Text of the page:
ribonucleoproteins that inaugurated the progenote era and evolved into maturity when
self-organization processes resulted in the creation of a genetic code.

I mean, Paul, did you even read that one?


First off, it oozes smarm and patently false regard for Dawkins, which I find off-putting. Second, while Dawkins’s claims are not true, they are still fairly close to true, much closer than Buggs’s characterization of the field, a field that in my understanding he rejects. Horizontal transfer is rare in eukaryotes. Incomplete lineage sorting is more common, but is not a major factor in any tree with many taxa, affecting a few nodes at most. Molecular convergence other than convergence in base composition is vanishingly rare. The main problem in phylogenetics is that many branches are very short, so not much happens along them, and that many branches are very long, so much that happened earlier is over-written; old short branches followed by long branches are hard to resolve.

Briefly: Dawkins, though wrong, is closer to right than Buggs.


No Paul.

  1. Ten years ago …

  2. … Richard Dawkins said something outside his field of expertise …

  3. … on a Youtube video …

  4. … that might not have been entirely correct.

The question is, does the scientific community have the time to police everything that any scientist has ever said on Youtube? Or would they be better off concentrating on policing things like primary journal articles and textbooks – things that actually have a substantive impact on the way that science is propagated.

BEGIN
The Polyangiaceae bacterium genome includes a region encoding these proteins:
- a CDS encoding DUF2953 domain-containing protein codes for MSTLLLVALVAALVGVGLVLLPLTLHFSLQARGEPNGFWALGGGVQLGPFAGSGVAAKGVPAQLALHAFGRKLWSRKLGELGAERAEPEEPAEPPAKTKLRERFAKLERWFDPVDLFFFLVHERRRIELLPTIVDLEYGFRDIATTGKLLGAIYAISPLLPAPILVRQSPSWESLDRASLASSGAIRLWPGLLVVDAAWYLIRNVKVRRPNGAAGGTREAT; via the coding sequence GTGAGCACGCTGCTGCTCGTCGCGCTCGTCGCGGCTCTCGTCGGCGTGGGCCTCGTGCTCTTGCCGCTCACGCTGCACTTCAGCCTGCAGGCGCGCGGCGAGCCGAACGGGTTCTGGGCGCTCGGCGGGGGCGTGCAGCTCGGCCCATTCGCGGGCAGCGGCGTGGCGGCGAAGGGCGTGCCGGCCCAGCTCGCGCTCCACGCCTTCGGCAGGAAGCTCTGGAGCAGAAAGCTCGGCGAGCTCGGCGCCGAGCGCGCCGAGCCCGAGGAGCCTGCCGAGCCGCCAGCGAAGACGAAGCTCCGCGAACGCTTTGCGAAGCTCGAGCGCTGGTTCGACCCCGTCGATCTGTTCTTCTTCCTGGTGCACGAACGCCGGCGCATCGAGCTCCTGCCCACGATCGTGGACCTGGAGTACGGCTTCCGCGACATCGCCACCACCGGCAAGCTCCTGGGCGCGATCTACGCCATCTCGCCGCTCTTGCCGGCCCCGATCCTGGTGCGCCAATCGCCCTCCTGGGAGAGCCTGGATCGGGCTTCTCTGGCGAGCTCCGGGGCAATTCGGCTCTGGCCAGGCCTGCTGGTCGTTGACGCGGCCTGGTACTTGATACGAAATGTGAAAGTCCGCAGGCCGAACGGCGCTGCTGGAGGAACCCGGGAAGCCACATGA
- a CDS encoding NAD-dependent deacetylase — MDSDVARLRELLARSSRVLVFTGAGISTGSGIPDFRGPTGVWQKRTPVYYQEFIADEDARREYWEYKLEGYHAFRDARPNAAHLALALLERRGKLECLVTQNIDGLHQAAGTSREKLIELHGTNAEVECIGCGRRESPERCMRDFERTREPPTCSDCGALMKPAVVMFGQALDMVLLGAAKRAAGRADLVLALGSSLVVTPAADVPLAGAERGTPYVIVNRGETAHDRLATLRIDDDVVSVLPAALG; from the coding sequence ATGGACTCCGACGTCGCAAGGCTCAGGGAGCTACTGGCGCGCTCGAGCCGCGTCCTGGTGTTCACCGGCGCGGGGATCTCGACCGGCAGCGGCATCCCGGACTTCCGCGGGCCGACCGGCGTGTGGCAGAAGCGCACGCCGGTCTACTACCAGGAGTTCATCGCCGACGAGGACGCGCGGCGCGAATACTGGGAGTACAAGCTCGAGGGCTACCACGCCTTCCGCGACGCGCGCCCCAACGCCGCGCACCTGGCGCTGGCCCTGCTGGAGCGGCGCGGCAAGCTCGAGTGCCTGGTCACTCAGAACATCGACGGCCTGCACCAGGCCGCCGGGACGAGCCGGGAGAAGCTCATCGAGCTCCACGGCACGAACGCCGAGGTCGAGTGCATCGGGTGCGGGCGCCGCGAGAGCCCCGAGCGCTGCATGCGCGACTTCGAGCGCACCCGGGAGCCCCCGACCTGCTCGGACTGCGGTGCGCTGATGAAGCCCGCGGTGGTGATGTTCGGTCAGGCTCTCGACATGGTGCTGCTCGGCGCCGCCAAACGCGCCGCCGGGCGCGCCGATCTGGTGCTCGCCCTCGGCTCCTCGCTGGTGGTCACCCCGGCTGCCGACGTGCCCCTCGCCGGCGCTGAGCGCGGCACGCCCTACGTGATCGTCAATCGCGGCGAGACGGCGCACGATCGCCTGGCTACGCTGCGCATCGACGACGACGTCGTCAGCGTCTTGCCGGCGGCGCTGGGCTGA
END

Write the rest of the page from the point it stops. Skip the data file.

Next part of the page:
A quibble, perhaps, but statistics CAN be used to evaluate incongruence, lack-of-fit (or over-fit), agreement, and disagreement. Building on the linear regression example, looking at the residuals can tell you a lot about what your model may be missing.

image source

And we see that missing pieces have been found (HGT, indels, etc…). I think we could say that Dawkins’ statements are naive in the sense there is much more to the story. What is missing from Buggs’ editorial is any alternative to the claim that the evidence supports evolution.

Evograd’s question is a biological, not a mathematical or statistical, puzzle. Saying “well, of course there will be some noise in the data” is not an answer, but pushes the puzzle down the road for someone else to solve.

This is always true of any analysis, except maybe the simplest of controlled experiments. The interesting question is not whether the answer is right or wrong, but rather “How wrong is it?”


A population of “ribonucleoproteins” is not a cell. Not an ancestor of cells, in other words, at least in any biological sense we can identify.

When you can show me what “open-system, self-replicating ribonucleoproteins” are, in the absence of cells, then I’ll take the notion of a population of them seriously.

The serious part of their paper is their critical analysis of LUCA. Never existed, as far as they can see. The cellular state arose independently multiple times.